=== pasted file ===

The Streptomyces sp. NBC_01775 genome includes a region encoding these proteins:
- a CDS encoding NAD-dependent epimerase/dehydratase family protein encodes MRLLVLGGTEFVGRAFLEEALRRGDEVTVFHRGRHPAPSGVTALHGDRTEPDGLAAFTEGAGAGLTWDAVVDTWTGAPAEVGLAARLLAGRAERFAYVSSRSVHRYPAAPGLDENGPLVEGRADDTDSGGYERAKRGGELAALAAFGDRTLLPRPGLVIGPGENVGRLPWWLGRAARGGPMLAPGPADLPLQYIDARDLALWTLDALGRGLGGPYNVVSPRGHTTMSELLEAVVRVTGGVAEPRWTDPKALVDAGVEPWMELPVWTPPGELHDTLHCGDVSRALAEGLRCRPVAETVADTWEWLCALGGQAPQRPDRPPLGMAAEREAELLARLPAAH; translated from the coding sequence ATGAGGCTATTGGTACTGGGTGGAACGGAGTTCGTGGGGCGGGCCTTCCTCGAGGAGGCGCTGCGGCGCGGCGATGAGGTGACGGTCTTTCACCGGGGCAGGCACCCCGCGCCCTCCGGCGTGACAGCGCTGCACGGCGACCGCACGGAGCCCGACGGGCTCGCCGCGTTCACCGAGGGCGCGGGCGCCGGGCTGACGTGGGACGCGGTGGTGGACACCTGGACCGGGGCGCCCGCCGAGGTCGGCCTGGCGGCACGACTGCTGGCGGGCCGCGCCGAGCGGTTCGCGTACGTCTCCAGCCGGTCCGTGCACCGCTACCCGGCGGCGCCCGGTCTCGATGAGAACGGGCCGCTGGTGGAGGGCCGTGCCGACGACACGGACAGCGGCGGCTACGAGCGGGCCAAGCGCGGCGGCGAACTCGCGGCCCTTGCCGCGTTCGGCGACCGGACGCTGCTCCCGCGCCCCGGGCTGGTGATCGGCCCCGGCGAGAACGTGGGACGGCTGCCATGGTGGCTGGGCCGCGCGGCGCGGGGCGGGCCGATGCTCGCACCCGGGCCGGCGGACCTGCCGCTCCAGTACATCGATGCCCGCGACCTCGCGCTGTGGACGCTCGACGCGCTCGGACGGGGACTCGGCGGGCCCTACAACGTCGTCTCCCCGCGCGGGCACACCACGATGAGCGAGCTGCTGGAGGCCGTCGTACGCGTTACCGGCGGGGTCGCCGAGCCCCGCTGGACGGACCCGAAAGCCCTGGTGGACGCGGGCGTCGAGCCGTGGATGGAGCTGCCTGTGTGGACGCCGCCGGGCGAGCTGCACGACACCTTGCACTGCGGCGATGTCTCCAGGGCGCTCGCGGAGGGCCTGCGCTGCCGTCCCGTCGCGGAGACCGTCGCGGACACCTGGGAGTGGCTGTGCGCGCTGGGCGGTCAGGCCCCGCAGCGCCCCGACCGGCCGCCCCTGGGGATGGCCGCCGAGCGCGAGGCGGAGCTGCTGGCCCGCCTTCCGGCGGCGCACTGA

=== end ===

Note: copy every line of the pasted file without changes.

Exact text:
The Streptomyces sp. NBC_01775 genome includes a region encoding these proteins:
- a CDS encoding NAD-dependent epimerase/dehydratase family protein encodes MRLLVLGGTEFVGRAFLEEALRRGDEVTVFHRGRHPAPSGVTALHGDRTEPDGLAAFTEGAGAGLTWDAVVDTWTGAPAEVGLAARLLAGRAERFAYVSSRSVHRYPAAPGLDENGPLVEGRADDTDSGGYERAKRGGELAALAAFGDRTLLPRPGLVIGPGENVGRLPWWLGRAARGGPMLAPGPADLPLQYIDARDLALWTLDALGRGLGGPYNVVSPRGHTTMSELLEAVVRVTGGVAEPRWTDPKALVDAGVEPWMELPVWTPPGELHDTLHCGDVSRALAEGLRCRPVAETVADTWEWLCALGGQAPQRPDRPPLGMAAEREAELLARLPAAH; translated from the coding sequence ATGAGGCTATTGGTACTGGGTGGAACGGAGTTCGTGGGGCGGGCCTTCCTCGAGGAGGCGCTGCGGCGCGGCGATGAGGTGACGGTCTTTCACCGGGGCAGGCACCCCGCGCCCTCCGGCGTGACAGCGCTGCACGGCGACCGCACGGAGCCCGACGGGCTCGCCGCGTTCACCGAGGGCGCGGGCGCCGGGCTGACGTGGGACGCGGTGGTGGACACCTGGACCGGGGCGCCCGCCGAGGTCGGCCTGGCGGCACGACTGCTGGCGGGCCGCGCCGAGCGGTTCGCGTACGTCTCCAGCCGGTCCGTGCACCGCTACCCGGCGGCGCCCGGTCTCGATGAGAACGGGCCGCTGGTGGAGGGCCGTGCCGACGACACGGACAGCGGCGGCTACGAGCGGGCCAAGCGCGGCGGCGAACTCGCGGCCCTTGCCGCGTTCGGCGACCGGACGCTGCTCCCGCGCCCCGGGCTGGTGATCGGCCCCGGCGAGAACGTGGGACGGCTGCCATGGTGGCTGGGCCGCGCGGCGCGGGGCGGGCCGATGCTCGCACCCGGGCCGGCGGACCTGCCGCTCCAGTACATCGATGCCCGCGACCTCGCGCTGTGGACGCTCGACGCGCTCGGACGGGGACTCGGCGGGCCCTACAACGTCGTCTCCCCGCGCGGGCACACCACGATGAGCGAGCTGCTGGAGGCCGTCGTACGCGTTACCGGCGGGGTCGCCGAGCCCCGCTGGACGGACCCGAAAGCCCTGGTGGACGCGGGCGTCGAGCCGTGGATGGAGCTGCCTGTGTGGACGCCGCCGGGCGAGCTGCACGACACCTTGCACTGCGGCGATGTCTCCAGGGCGCTCGCGGAGGGCCTGCGCTGCCGTCCCGTCGCGGAGACCGTCGCGGACACCTGGGAGTGGCTGTGCGCGCTGGGCGGTCAGGCCCCGCAGCGCCCCGACCGGCCGCCCCTGGGGATGGCCGCCGAGCGCGAGGCGGAGCTGCTGGCCCGCCTTCCGGCGGCGCACTGA